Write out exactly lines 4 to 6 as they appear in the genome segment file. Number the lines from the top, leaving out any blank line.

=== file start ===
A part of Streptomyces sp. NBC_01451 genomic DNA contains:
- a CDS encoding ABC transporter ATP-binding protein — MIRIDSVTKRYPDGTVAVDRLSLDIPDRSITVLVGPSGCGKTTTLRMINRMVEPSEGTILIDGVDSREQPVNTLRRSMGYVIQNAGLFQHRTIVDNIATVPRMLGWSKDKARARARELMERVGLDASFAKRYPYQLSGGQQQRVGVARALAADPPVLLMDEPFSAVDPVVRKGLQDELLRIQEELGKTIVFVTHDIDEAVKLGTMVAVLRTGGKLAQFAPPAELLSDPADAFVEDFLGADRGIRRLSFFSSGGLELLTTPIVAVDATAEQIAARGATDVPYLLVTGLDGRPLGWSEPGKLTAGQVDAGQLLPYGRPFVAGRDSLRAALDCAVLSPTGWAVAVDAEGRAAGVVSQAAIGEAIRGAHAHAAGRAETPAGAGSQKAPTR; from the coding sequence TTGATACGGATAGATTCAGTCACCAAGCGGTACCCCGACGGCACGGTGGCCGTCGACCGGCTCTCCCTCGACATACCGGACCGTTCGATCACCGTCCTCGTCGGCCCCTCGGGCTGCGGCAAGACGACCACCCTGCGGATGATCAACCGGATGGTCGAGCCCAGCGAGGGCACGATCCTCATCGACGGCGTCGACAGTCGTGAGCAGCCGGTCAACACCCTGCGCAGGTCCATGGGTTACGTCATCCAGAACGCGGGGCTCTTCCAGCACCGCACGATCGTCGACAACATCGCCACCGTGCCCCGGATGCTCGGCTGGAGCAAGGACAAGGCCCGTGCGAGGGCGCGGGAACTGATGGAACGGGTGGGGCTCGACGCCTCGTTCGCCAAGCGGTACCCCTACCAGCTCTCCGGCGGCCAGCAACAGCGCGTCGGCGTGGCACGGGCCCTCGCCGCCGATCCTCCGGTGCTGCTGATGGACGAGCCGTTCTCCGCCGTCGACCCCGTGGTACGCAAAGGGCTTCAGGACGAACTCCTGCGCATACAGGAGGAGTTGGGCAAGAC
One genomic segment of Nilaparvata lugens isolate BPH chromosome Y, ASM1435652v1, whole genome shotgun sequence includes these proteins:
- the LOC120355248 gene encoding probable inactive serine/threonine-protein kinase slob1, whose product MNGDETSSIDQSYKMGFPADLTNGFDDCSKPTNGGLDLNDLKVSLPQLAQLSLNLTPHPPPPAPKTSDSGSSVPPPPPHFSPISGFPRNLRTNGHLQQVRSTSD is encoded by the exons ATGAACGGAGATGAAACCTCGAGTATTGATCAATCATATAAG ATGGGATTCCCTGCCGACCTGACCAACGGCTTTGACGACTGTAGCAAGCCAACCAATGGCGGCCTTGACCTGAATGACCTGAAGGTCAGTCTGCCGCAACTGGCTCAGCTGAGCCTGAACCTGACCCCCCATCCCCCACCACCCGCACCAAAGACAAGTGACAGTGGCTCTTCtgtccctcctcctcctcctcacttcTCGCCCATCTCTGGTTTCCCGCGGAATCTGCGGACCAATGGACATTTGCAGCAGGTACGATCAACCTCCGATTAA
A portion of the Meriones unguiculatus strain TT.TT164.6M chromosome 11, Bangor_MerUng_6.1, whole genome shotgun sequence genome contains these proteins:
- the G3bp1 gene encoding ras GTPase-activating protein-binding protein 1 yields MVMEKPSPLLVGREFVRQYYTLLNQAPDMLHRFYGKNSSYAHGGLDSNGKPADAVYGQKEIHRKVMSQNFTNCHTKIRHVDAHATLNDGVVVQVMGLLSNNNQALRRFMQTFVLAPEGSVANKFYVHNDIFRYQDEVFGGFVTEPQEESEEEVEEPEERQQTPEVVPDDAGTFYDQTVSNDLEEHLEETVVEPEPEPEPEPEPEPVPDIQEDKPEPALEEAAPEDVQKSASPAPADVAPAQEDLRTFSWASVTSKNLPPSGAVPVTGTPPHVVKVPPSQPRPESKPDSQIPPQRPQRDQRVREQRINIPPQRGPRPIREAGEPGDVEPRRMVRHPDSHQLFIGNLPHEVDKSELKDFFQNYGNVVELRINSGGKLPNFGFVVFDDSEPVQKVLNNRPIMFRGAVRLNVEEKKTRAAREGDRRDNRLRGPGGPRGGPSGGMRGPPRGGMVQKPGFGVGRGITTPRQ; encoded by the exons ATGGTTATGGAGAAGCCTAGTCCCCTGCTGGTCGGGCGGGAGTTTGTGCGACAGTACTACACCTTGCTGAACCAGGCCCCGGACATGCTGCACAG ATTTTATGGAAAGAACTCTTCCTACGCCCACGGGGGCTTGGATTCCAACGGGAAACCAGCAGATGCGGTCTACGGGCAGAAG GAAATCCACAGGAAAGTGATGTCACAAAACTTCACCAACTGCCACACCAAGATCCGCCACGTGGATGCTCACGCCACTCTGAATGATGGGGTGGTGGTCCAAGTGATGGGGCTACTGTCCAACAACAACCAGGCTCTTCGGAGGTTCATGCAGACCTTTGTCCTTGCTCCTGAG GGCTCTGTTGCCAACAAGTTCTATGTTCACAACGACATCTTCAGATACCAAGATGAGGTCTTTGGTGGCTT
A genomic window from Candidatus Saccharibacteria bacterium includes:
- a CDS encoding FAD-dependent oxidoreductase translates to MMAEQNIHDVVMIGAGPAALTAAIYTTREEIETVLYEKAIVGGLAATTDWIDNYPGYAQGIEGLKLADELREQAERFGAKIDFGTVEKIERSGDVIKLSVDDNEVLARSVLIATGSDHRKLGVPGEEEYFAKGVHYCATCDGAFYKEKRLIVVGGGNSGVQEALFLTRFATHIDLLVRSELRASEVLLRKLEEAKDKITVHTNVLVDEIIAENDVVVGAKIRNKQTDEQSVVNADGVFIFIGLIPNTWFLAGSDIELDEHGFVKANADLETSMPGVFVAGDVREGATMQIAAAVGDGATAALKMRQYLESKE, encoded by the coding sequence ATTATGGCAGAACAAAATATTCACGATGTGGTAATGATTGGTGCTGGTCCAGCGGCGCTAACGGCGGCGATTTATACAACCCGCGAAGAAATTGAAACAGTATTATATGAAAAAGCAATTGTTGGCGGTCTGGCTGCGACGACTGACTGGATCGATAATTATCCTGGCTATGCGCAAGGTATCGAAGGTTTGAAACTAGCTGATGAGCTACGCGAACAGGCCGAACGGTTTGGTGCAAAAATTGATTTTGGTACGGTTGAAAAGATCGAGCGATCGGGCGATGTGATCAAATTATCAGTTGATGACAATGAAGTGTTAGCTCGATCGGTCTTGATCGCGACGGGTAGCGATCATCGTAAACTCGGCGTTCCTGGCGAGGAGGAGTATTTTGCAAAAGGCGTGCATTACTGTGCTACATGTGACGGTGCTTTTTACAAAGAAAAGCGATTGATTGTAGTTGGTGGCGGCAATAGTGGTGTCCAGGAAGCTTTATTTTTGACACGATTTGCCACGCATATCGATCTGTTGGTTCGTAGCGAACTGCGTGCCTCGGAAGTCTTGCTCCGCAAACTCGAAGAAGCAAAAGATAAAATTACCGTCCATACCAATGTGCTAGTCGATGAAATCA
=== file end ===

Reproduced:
- the LOC120355248 gene encoding probable inactive serine/threonine-protein kinase slob1, whose product MNGDETSSIDQSYKMGFPADLTNGFDDCSKPTNGGLDLNDLKVSLPQLAQLSLNLTPHPPPPAPKTSDSGSSVPPPPPHFSPISGFPRNLRTNGHLQQVRSTSD is encoded by the exons ATGAACGGAGATGAAACCTCGAGTATTGATCAATCATATAAG ATGGGATTCCCTGCCGACCTGACCAACGGCTTTGACGACTGTAGCAAGCCAACCAATGGCGGCCTTGACCTGAATGACCTGAAGGTCAGTCTGCCGCAACTGGCTCAGCTGAGCCTGAACCTGACCCCCCATCCCCCACCACCCGCACCAAAGACAAGTGACAGTGGCTCTTCtgtccctcctcctcctcctcacttcTCGCCCATCTCTGGTTTCCCGCGGAATCTGCGGACCAATGGACATTTGCAGCAGGTACGATCAACCTCCGATTAA
A portion of the Meriones unguiculatus strain TT.TT164.6M chromosome 11, Bangor_MerUng_6.1, whole genome shotgun sequence genome contains these proteins:
- the G3bp1 gene encoding ras GTPase-activating protein-binding protein 1 yields MVMEKPSPLLVGREFVRQYYTLLNQAPDMLHRFYGKNSSYAHGGLDSNGKPADAVYGQKEIHRKVMSQNFTNCHTKIRHVDAHATLNDGVVVQVMGLLSNNNQALRRFMQTFVLAPEGSVANKFYVHNDIFRYQDEVFGGFVTEPQEESEEEVEEPEERQQTPEVVPDDAGTFYDQTVSNDLEEHLEETVVEPEPEPEPEPEPEPVPDIQEDKPEPALEEAAPEDVQKSASPAPADVAPAQEDLRTFSWASVTSKNLPPSGAVPVTGTPPHVVKVPPSQPRPESKPDSQIPPQRPQRDQRVREQRINIPPQRGPRPIREAGEPGDVEPRRMVRHPDSHQLFIGNLPHEVDKSELKDFFQNYGNVVELRINSGGKLPNFGFVVFDDSEPVQKVLNNRPIMFRGAVRLNVEEKKTRAAREGDRRDNRLRGPGGPRGGPSGGMRGPPRGGMVQKPGFGVGRGITTPRQ; encoded by the exons ATGGTTATGGAGAAGCCTAGTCCCCTGCTGGTCGGGCGGGAGTTTGTGCGACAGTACTACACCTTGCTGAACCAGGCCCCGGACATGCTGCACAG ATTTTATGGAAAGAACTCTTCCTACGCCCACGGGGGCTTGGATTCCAACGGGAAACCAGCAGATGCGGTCTACGGGCAGAAG GAAATCCACAGGAAAGTGATGTCACAAAACTTCACCAACTGCCACACCAAGATCCGCCACGTGGATGCTCACGCCACTCTGAATGATGGGGTGGTGGTCCAAGTGATGGGGCTACTGTCCAACAACAACCAGGCTCTTCGGAGGTTCATGCAGACCTTTGTCCTTGCTCCTGAG GGCTCTGTTGCCAACAAGTTCTATGTTCACAACGACATCTTCAGATACCAAGATGAGGTCTTTGGTGGCTT